3. A magical Native American shows up to teach her something important about life out of nowhere. Diana is taking a bus cross country to see Rosario and is musing to herself how she hopes she’s not sitting next to a talker or weirdo, creepy dude. Who shows up is weirdo creepy dude who talks too much. But wait, on closer inspection, he’s really a wise, old Native American dressed in stereotypical Native American regalia who is passing on a message about life that she needs to hear. He’s there just for her.

I will interject here that part of my issue with Diana’s characterization is inconsistency. Sometimes she really acts TSTL not learning from experience, and other times she’s off on lofty philosophical and poetic inner musings about life that make her seem wiser than her years and how she acts. 

So here she meets, by cosmic design apparently, the man she is supposed to meet at that time in her life to teach her a lesson.Here’s what got me, this lesson is about her relationship with her father. There was not much about her father until that point other than he came across as weak-willed and absent really,  willing to let her go with her mother and trying to convince her it’s better she’s with her mom. She really didn’t have a bad relationship with her dad, just he didn’t push to keep her and she couldn’t understand why. So this life lesson about making amends with her father before it’s too late felt from left field all the sudden.

5.  Her father and what happens when she goes to meet him. Wow really? Maybe the author gave her a hellish life to balance the privilege, whereas non-privileged Rosario has family acceptance, love, and they totally support her.

*******************  END SPOILER ****************

This book wasn’t completely a negative experience or I wouldn’t have kept reading. The author gets the time period correct. Cultural references and attitudes from the 1950’s felt authentic. And I liked Rosario as a character and that she is accepted in her community for who she is. Like it’s a common thing to be a lesbian.

The ending is what eventually saved this book for me in my mind. After all the ups and downs and crazy stuff that happens to Diana, and her almost effing it up with Rosario, things are set right and it’s left on a positive note. I just wish that there was more about Rosario and Diana and their connection throughout the whole book.

Heat level: 4- a few, graphically written scenes, strap-on use.

Grade: It was OK

Sunday, July 7, 2013

Review- After the Night by Rachel Dax

After The Night
By Rachel Dax
Sept. 11, 2010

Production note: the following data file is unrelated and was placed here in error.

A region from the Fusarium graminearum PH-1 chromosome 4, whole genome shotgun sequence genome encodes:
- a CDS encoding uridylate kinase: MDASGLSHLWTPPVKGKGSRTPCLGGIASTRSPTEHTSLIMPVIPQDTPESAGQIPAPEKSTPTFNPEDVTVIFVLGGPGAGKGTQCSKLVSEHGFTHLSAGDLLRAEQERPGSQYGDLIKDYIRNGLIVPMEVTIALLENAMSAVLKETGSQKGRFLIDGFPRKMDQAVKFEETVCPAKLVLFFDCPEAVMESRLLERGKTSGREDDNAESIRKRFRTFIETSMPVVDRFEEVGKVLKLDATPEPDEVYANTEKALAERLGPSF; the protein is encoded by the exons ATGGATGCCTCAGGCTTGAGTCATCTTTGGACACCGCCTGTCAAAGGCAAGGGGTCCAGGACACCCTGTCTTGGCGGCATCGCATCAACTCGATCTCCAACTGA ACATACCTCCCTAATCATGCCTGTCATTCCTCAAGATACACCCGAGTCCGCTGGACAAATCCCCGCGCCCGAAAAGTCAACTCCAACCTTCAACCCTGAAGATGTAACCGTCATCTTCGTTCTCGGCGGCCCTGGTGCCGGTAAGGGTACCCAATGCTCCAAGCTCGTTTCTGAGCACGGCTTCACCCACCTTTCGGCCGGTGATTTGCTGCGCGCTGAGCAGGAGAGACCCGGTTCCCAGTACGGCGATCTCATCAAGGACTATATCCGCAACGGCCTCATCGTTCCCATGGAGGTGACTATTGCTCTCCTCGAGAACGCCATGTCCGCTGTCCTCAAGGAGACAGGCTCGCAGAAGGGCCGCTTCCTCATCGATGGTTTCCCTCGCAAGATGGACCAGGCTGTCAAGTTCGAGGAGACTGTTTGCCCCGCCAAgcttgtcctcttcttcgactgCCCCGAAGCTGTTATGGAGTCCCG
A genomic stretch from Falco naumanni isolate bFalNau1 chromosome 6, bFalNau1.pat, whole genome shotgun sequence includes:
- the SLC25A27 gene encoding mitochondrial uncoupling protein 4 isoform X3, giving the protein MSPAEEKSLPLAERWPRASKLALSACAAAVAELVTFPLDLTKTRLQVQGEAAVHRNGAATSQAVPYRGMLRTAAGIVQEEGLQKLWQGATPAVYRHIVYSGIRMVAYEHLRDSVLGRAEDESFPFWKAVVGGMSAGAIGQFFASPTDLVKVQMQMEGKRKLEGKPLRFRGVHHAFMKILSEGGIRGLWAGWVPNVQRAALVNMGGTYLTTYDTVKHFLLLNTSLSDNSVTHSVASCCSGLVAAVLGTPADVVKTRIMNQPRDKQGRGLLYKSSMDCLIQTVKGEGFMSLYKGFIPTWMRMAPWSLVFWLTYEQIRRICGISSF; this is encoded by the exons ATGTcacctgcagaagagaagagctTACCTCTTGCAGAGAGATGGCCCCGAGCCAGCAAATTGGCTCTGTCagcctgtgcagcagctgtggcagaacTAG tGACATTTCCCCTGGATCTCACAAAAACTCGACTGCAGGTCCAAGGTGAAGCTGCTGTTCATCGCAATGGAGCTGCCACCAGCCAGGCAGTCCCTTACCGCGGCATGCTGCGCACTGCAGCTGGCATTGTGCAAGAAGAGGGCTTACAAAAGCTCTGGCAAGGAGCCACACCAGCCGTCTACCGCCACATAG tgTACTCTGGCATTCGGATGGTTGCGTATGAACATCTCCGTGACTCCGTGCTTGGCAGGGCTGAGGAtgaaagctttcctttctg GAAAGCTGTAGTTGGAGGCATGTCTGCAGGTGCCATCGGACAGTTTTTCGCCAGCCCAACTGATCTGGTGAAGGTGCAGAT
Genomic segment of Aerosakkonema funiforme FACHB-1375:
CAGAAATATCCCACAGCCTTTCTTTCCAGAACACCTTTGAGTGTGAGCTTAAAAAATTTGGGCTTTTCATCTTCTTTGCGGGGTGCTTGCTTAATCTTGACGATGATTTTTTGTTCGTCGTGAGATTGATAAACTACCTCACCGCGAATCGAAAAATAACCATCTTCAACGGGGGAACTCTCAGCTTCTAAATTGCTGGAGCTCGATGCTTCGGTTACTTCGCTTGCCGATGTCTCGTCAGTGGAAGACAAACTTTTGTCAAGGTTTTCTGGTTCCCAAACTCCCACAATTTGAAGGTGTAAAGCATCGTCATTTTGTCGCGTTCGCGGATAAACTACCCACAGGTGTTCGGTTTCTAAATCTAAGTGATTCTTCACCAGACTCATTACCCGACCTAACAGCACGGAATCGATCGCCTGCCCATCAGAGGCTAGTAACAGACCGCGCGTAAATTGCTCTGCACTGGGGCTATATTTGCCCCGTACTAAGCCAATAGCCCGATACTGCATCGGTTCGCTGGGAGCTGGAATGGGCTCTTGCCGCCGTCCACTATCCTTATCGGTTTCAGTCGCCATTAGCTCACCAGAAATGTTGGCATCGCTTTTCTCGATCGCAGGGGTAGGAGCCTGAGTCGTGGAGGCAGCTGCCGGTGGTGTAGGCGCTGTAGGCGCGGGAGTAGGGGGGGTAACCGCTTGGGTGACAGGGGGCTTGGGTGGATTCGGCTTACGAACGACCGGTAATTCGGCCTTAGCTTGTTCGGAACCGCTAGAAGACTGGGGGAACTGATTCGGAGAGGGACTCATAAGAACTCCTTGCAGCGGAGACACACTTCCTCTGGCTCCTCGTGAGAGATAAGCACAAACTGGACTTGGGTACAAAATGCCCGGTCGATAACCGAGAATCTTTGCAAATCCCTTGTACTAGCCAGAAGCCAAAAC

Lesbian/Period Historical 1960’s/Romance
Pgs 251
Publisher- Self?

After The Night' is a lesbian love story set in a British Prison in 1960. When young nurse, Leah Webster, starts work in a prison hospital, little does she know that her entire world will be turned upside down by falling in love with a female officer Jean MacFarlane. But the course of lesbian love does not always run smoothly and together they have to fight homophobia both within and without the prison walls

What an excellent read this was! I couldn’t put this book down. This book was another pleasant surprise for me. Reading the blurb I wasn’t too sure about a story set in a prison because I couldn’t imagine it as a romantic setting. But I started reading it and got immediately immersed into these characters’ lives, including the secondary characters. The author managed to use the context of prison life for both prisoners and employees in a far more interesting way than I could have imagined.

Firstly, I have a penchant for the cool on the outside, passionate on the inside character. Right away Jean, a guard at the prison, is rather cool and distant to Leah, a new nurse in the prison whom she’s taking around to meet everyone on Leah’s first day at work. That immediately got me going because it already made me curious about her as a character. Leah also notices this and is put off, setting up the initial emotional tension between the women since they have to work together.

Quickly though, Leah sees that both employees and prisoners have a lot of love and respect for Jean. Curious about the contradictions in her personality at times, Leah starts looking at Jean in a different light.

During the course of interacting and Leah watching how Jean acts with the prisoners, Leah finds herself uncomfortably and shockingly falling in love with her. Shocking because she’s engaged to be married and well, lesbians are perverted and disgusting, and it can’t be possible!

What I loved most about this story is how the author captured the realness of what the characters are feeling. How the characters react to what they’re feeling is vividly nuanced and expressed. Leah becomes shy and unable to look directly at Jean once she’s realized that her feelings for Jean are more than just as a coworker and friend and I acutely felt  her discomfort mixed with inner excitement at falling in love.

While not getting right away what Leah feels mainly due to being wrapped up in work issues and still carrying pain and regret of a past event that keeps her emotionally locked up, Jean does notice that Leah yields and melts into her when they hug, making her feel rather shy and uncomfortable as well. She’s already  somewhat at ease with the fact that she might be a lesbian, but she’s still rather reserved due to several reasons, partly her own personal emotional state, and partly the anti-lesbian atmosphere going on in the prison. The constant subtle little signals between both women ratcheted up the tension because both are not sure about the other and they cannot openly flirt.  

The build up to both expressing what they feel and the pacing of it was perfectly executed, I felt. I was aching for them to finally get together. And by the way, for those who are wondering, there are a few sex scenes. Not written graphically, but which felt highly erotic due to the emotional and sexual heat reaching breaking point before they can finally express their love for each other in a physical way.